Japan will dump more than a million tonnes of contaminated water from the Fukushima Daiichi nuclear power plant in the Pacific, a move condemned by environmentalists, fishermen and neighboring countries.
Tokyo Electric, the operator of the plant, will build equipment to dilute and release water, which has accumulated since three reactors melted in the 2011 tsunami that submerged the facility. Releases will begin in about two years, subject to final approval by nuclear regulators.
The decision – taken after years of public consultation and disputes of expert committees – risked rekindling some of the trauma of the nuclear accident and deepening its legacy of pollution.
But Japanese officials argued that there was no practical alternative to releasing the water because the storage space was exhausted. They add that there was no risk to human health and that the operation of nuclear power plants around the world release similar water everyday.
“By downgrading Fukushima Daiichi, we cannot avoid the problem of sewage,” Prime Minister Yoshihide Suga said after a meeting of ministers and political experts in Tokyo.
“Therefore, based on an approach that clearly exceeds safety standards and a careful plan to avoid reputational damage, we have found it pragmatic to discharge water into the ocean.”
the Fukushima reactors melted in March 2011, after a devastating tsunami destroyed their cooling systems. The water subsequently used to cool the reactors, as well as the groundwater flowing into the site, was contaminated with radioactive nuclides.
The contaminated water has been treated with an elaborate filtration system to remove most of the radioactive material. However, there is no practical way to filter out tritium, a radioactive isotope of hydrogen, the lightest element on the periodic table.
Tritium has a half-life of 12.3 years, the time it takes for half of the initial radioactivity to decay. Radiation can be hazardous to health, but everyone is exposed to a certain amount of background radiation, with higher doses during long-distance flight or an x-ray.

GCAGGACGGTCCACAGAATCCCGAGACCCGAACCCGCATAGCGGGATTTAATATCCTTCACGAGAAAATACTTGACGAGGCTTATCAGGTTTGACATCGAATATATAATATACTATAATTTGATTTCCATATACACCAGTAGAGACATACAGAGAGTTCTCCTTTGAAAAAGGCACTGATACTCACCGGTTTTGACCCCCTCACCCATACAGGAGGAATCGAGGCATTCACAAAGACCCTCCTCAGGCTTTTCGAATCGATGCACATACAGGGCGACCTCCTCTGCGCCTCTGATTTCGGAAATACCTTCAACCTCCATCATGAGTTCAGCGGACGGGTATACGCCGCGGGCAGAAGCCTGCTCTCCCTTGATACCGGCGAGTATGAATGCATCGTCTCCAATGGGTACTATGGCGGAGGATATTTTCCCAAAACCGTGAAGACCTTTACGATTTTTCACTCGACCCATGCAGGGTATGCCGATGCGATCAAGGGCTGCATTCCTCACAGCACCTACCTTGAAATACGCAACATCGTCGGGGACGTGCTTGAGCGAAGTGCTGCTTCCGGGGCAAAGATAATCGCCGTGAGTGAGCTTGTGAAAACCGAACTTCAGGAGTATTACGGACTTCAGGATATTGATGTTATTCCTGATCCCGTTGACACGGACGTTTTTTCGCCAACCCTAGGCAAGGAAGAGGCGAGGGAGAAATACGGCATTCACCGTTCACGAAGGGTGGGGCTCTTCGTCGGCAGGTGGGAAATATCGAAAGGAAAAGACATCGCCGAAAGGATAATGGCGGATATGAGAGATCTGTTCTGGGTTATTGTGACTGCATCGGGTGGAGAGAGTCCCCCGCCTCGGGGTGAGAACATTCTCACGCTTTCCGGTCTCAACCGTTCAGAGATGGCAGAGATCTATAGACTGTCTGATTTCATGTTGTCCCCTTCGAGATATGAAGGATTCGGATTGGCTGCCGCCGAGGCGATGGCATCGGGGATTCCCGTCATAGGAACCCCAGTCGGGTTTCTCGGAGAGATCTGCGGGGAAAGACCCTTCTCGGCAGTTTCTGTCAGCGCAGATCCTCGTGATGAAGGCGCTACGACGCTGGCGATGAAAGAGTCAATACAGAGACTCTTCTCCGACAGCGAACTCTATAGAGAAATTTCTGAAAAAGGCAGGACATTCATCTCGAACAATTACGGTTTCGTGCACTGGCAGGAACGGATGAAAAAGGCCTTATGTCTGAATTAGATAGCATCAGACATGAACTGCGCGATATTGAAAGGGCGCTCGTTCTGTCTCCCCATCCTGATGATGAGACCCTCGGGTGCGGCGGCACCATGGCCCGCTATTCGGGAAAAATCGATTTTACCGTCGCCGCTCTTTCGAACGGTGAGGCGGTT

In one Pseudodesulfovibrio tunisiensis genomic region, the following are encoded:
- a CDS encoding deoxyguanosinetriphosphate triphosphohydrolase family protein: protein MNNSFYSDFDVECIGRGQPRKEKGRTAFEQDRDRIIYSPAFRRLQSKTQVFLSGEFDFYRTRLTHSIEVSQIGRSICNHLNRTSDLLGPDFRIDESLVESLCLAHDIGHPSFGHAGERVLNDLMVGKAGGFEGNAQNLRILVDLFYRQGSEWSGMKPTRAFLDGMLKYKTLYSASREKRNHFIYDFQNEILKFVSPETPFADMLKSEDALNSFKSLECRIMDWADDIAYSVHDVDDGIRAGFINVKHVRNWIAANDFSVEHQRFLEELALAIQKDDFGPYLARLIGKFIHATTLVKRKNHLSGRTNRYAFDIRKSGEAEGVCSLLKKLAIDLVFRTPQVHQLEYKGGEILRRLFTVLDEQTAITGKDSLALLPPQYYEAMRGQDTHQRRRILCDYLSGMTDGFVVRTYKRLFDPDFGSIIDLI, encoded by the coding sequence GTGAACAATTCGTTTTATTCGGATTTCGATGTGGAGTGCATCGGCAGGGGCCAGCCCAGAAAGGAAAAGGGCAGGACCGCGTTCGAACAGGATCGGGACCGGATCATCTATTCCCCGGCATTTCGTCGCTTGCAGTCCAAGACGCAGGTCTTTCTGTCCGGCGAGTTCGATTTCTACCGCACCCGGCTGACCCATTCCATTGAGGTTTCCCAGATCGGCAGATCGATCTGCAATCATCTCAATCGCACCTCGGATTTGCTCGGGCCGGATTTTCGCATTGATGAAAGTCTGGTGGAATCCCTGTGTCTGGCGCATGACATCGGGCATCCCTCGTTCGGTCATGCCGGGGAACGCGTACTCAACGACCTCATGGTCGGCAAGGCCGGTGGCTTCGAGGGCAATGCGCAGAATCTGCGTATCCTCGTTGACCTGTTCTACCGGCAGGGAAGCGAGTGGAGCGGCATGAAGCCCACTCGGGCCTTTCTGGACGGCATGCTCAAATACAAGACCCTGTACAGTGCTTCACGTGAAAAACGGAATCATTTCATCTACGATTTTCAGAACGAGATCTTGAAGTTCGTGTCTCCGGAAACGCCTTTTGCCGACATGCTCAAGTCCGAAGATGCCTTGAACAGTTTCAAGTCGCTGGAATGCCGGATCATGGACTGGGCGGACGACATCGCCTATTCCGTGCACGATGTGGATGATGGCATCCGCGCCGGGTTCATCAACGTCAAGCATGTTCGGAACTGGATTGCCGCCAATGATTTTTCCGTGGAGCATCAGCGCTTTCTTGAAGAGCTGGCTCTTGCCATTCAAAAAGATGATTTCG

Japanese government claims radiation dose from Fukushima water is no more than 1/1000 of natural exposure, even though everything was released in one year.
The government has considered several alternatives, including evaporating water from the atmosphere or injecting it into underground reservoirs. But experts argued that diluting the water and slowly releasing it back into the ocean was the only viable choice.
“We will dilute the tritium to one-fortieth of the household standard and one-seventh of the World Health Organization standard for drinking water,” Suga said. He said the process would be fully open for inspection by the International Atomic Energy Agency.
Even if water will eventually be diluted in the wider Pacific, the Japanese fishing industry feared further damage to its reputation. Some countries maintain Japanese fish ban and other foods imposed after the Fukushima disaster.
“This decision is extremely regrettable and we do not accept it at all,” said Hiroshi Kishi, president of the National Federation of Fisheries Cooperatives. “We hereby register our strong objections.”
Environmentalists said Japan ignored the option of storing water indefinitely and took the cheapest approach of dumping it into the ocean. “The government has made the totally unwarranted decision to deliberately contaminate the Pacific Ocean with radioactive waste,” said Kazue Suzuki, an activist for Greenpeace Japan.
South Korea expressed “deep regret,” but the United States cautiously endorsed Japan’s approach.
“Japan has weighed options and effects, been transparent about its decision and appears to have taken an approach consistent with globally accepted nuclear safety standards,” the US State Department said.